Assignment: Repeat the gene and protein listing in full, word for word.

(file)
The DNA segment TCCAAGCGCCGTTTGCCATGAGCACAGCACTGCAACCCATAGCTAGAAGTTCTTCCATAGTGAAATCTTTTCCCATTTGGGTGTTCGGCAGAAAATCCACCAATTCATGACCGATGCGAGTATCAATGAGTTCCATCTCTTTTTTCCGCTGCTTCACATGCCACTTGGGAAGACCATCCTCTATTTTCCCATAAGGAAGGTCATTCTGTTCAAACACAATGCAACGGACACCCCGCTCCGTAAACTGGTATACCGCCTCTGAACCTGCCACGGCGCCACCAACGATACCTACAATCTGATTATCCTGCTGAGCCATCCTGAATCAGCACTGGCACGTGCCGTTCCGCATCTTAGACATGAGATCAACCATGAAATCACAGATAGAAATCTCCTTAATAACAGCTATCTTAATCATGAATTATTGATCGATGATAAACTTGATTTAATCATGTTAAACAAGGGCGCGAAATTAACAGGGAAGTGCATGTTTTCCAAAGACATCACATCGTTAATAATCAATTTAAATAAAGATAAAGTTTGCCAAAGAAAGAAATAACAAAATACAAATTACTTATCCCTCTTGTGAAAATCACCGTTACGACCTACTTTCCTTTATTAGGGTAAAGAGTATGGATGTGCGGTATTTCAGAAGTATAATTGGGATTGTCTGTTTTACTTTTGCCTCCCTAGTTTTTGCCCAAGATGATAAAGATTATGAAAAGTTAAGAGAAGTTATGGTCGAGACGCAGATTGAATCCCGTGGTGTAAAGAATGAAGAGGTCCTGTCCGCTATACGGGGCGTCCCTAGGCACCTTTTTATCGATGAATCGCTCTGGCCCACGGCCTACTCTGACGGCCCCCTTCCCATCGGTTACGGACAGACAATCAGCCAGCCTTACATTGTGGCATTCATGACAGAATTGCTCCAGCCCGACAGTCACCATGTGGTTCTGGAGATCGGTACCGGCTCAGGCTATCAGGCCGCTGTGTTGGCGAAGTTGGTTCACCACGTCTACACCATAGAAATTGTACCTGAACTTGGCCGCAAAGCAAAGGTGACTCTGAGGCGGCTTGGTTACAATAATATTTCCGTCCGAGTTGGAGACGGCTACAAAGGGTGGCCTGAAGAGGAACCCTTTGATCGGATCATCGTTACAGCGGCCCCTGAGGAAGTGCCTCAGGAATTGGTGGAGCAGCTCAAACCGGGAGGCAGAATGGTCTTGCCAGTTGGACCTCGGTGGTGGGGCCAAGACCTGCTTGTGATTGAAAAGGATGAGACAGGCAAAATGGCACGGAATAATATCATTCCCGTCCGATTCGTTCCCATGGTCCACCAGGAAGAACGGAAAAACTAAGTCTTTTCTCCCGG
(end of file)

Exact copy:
The DNA segment TCCAAGCGCCGTTTGCCATGAGCACAGCACTGCAACCCATAGCTAGAAGTTCTTCCATAGTGAAATCTTTTCCCATTTGGGTGTTCGGCAGAAAATCCACCAATTCATGACCGATGCGAGTATCAATGAGTTCCATCTCTTTTTTCCGCTGCTTCACATGCCACTTGGGAAGACCATCCTCTATTTTCCCATAAGGAAGGTCATTCTGTTCAAACACAATGCAACGGACACCCCGCTCCGTAAACTGGTATACCGCCTCTGAACCTGCCACGGCGCCACCAACGATACCTACAATCTGATTATCCTGCTGAGCCATCCTGAATCAGCACTGGCACGTGCCGTTCCGCATCTTAGACATGAGATCAACCATGAAATCACAGATAGAAATCTCCTTAATAACAGCTATCTTAATCATGAATTATTGATCGATGATAAACTTGATTTAATCATGTTAAACAAGGGCGCGAAATTAACAGGGAAGTGCATGTTTTCCAAAGACATCACATCGTTAATAATCAATTTAAATAAAGATAAAGTTTGCCAAAGAAAGAAATAACAAAATACAAATTACTTATCCCTCTTGTGAAAATCACCGTTACGACCTACTTTCCTTTATTAGGGTAAAGAGTATGGATGTGCGGTATTTCAGAAGTATAATTGGGATTGTCTGTTTTACTTTTGCCTCCCTAGTTTTTGCCCAAGATGATAAAGATTATGAAAAGTTAAGAGAAGTTATGGTCGAGACGCAGATTGAATCCCGTGGTGTAAAGAATGAAGAGGTCCTGTCCGCTATACGGGGCGTCCCTAGGCACCTTTTTATCGATGAATCGCTCTGGCCCACGGCCTACTCTGACGGCCCCCTTCCCATCGGTTACGGACAGACAATCAGCCAGCCTTACATTGTGGCATTCATGACAGAATTGCTCCAGCCCGACAGTCACCATGTGGTTCTGGAGATCGGTACCGGCTCAGGCTATCAGGCCGCTGTGTTGGCGAAGTTGGTTCACCACGTCTACACCATAGAAATTGTACCTGAACTTGGCCGCAAAGCAAAGGTGACTCTGAGGCGGCTTGGTTACAATAATATTTCCGTCCGAGTTGGAGACGGCTACAAAGGGTGGCCTGAAGAGGAACCCTTTGATCGGATCATCGTTACAGCGGCCCCTGAGGAAGTGCCTCAGGAATTGGTGGAGCAGCTCAAACCGGGAGGCAGAATGGTCTTGCCAGTTGGACCTCGGTGGTGGGGCCAAGACCTGCTTGTGATTGAAAAGGATGAGACAGGCAAAATGGCACGGAATAATATCATTCCCGTCCGATTCGTTCCCATGGTCCACCAGGAAGAACGGAAAAACTAAGTCTTTTCTCCCGG